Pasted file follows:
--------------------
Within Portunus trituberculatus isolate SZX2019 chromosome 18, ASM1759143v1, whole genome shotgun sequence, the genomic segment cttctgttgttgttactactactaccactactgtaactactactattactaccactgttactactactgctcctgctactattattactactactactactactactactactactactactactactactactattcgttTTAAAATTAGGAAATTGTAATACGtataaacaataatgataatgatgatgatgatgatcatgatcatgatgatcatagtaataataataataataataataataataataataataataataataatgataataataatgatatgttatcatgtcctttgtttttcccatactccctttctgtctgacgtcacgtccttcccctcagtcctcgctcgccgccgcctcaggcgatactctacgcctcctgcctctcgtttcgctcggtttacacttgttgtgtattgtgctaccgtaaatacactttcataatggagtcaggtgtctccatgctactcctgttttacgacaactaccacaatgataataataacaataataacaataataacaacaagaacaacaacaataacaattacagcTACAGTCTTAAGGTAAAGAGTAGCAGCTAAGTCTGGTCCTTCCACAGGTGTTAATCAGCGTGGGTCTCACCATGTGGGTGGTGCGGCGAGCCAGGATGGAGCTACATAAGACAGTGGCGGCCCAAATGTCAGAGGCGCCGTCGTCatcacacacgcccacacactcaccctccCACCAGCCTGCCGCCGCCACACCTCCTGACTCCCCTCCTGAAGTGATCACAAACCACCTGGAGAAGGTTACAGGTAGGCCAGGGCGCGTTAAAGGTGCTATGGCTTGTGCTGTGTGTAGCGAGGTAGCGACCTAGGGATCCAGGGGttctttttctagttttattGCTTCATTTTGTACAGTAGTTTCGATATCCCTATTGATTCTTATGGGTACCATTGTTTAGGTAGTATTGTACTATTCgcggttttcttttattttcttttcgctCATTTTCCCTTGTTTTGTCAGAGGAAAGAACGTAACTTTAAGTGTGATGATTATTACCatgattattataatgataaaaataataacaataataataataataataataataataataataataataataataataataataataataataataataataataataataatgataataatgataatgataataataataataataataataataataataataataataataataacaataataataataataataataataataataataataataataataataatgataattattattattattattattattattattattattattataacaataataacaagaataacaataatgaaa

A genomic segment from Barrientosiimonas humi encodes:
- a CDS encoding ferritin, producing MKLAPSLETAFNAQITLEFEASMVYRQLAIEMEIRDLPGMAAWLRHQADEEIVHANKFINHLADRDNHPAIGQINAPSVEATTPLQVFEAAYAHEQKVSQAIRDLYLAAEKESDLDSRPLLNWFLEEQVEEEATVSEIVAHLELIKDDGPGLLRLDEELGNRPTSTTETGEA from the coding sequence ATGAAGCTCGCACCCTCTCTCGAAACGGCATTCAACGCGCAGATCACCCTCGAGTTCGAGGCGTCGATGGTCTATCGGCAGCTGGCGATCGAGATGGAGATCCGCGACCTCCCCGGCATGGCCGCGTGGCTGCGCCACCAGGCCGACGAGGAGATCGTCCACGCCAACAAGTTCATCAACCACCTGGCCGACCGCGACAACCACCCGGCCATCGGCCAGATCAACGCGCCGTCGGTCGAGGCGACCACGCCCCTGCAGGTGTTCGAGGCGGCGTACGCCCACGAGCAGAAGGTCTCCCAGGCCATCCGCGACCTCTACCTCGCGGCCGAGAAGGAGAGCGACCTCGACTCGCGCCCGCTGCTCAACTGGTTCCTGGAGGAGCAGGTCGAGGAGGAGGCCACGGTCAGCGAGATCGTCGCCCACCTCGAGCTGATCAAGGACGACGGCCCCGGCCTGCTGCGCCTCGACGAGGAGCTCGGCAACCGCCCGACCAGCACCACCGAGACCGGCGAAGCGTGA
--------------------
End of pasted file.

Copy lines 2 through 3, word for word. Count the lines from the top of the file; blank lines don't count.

A genomic segment from Barrientosiimonas humi encodes:
- a CDS encoding ferritin, producing MKLAPSLETAFNAQITLEFEASMVYRQLAIEMEIRDLPGMAAWLRHQADEEIVHANKFINHLADRDNHPAIGQINAPSVEATTPLQVFEAAYAHEQKVSQAIRDLYLAAEKESDLDSRPLLNWFLEEQVEEEATVSEIVAHLELIKDDGPGLLRLDEELGNRPTSTTETGEA from the coding sequence ATGAAGCTCGCACCCTCTCTCGAAACGGCATTCAACGCGCAGATCACCCTCGAGTTCGAGGCGTCGATGGTCTATCGGCAGCTGGCGATCGAGATGGAGATCCGCGACCTCCCCGGCATGGCCGCGTGGCTGCGCCACCAGGCCGACGAGGAGATCGTCCACGCCAACAAGTTCATCAACCACCTGGCCGACCGCGACAACCACCCGGCCATCGGCCAGATCAACGCGCCGTCGGTCGAGGCGACCACGCCCCTGCAGGTGTTCGAGGCGGCGTACGCCCACGAGCAGAAGGTCTCCCAGGCCATCCGCGACCTCTACCTCGCGGCCGAGAAGGAGAGCGACCTCGACTCGCGCCCGCTGCTCAACTGGTTCCTGGAGGAGCAGGTCGAGGAGGAGGCCACGGTCAGCGAGATCGTCGCCCACCTCGAGCTGATCAAGGACGACGGCCCCGGCCTGCTGCGCCTCGACGAGGAGCTCGGCAACCGCCCGACCAGCACCACCGAGACCGGCGAAGCGTGA